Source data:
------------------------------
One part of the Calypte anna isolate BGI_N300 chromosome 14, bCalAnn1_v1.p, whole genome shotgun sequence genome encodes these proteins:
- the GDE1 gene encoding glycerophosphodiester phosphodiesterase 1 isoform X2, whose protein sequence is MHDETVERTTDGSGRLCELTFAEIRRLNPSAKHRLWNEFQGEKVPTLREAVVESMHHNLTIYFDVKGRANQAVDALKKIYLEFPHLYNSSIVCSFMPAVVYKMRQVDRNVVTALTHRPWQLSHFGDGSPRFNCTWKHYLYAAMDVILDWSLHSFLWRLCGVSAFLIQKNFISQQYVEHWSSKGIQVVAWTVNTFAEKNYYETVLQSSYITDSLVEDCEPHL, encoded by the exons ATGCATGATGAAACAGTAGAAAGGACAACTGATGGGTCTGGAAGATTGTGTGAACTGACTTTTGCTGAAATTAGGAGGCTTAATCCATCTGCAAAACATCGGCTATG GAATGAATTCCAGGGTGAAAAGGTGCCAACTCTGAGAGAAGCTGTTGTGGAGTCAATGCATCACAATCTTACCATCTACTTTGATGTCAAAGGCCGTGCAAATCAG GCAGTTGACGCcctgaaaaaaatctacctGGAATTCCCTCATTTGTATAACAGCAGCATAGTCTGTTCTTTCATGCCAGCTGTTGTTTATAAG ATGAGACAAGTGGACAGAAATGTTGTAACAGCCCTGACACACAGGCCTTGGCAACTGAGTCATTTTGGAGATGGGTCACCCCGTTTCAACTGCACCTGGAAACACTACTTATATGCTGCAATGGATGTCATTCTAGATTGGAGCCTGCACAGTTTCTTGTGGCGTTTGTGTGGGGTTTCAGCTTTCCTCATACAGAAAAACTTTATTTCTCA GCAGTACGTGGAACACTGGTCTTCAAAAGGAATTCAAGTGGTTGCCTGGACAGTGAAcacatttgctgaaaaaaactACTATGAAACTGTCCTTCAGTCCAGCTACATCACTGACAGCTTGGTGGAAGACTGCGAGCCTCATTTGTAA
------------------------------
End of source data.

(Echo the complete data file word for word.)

One part of the Calypte anna isolate BGI_N300 chromosome 14, bCalAnn1_v1.p, whole genome shotgun sequence genome encodes these proteins:
- the GDE1 gene encoding glycerophosphodiester phosphodiesterase 1 isoform X2, whose protein sequence is MHDETVERTTDGSGRLCELTFAEIRRLNPSAKHRLWNEFQGEKVPTLREAVVESMHHNLTIYFDVKGRANQAVDALKKIYLEFPHLYNSSIVCSFMPAVVYKMRQVDRNVVTALTHRPWQLSHFGDGSPRFNCTWKHYLYAAMDVILDWSLHSFLWRLCGVSAFLIQKNFISQQYVEHWSSKGIQVVAWTVNTFAEKNYYETVLQSSYITDSLVEDCEPHL, encoded by the exons ATGCATGATGAAACAGTAGAAAGGACAACTGATGGGTCTGGAAGATTGTGTGAACTGACTTTTGCTGAAATTAGGAGGCTTAATCCATCTGCAAAACATCGGCTATG GAATGAATTCCAGGGTGAAAAGGTGCCAACTCTGAGAGAAGCTGTTGTGGAGTCAATGCATCACAATCTTACCATCTACTTTGATGTCAAAGGCCGTGCAAATCAG GCAGTTGACGCcctgaaaaaaatctacctGGAATTCCCTCATTTGTATAACAGCAGCATAGTCTGTTCTTTCATGCCAGCTGTTGTTTATAAG ATGAGACAAGTGGACAGAAATGTTGTAACAGCCCTGACACACAGGCCTTGGCAACTGAGTCATTTTGGAGATGGGTCACCCCGTTTCAACTGCACCTGGAAACACTACTTATATGCTGCAATGGATGTCATTCTAGATTGGAGCCTGCACAGTTTCTTGTGGCGTTTGTGTGGGGTTTCAGCTTTCCTCATACAGAAAAACTTTATTTCTCA GCAGTACGTGGAACACTGGTCTTCAAAAGGAATTCAAGTGGTTGCCTGGACAGTGAAcacatttgctgaaaaaaactACTATGAAACTGTCCTTCAGTCCAGCTACATCACTGACAGCTTGGTGGAAGACTGCGAGCCTCATTTGTAA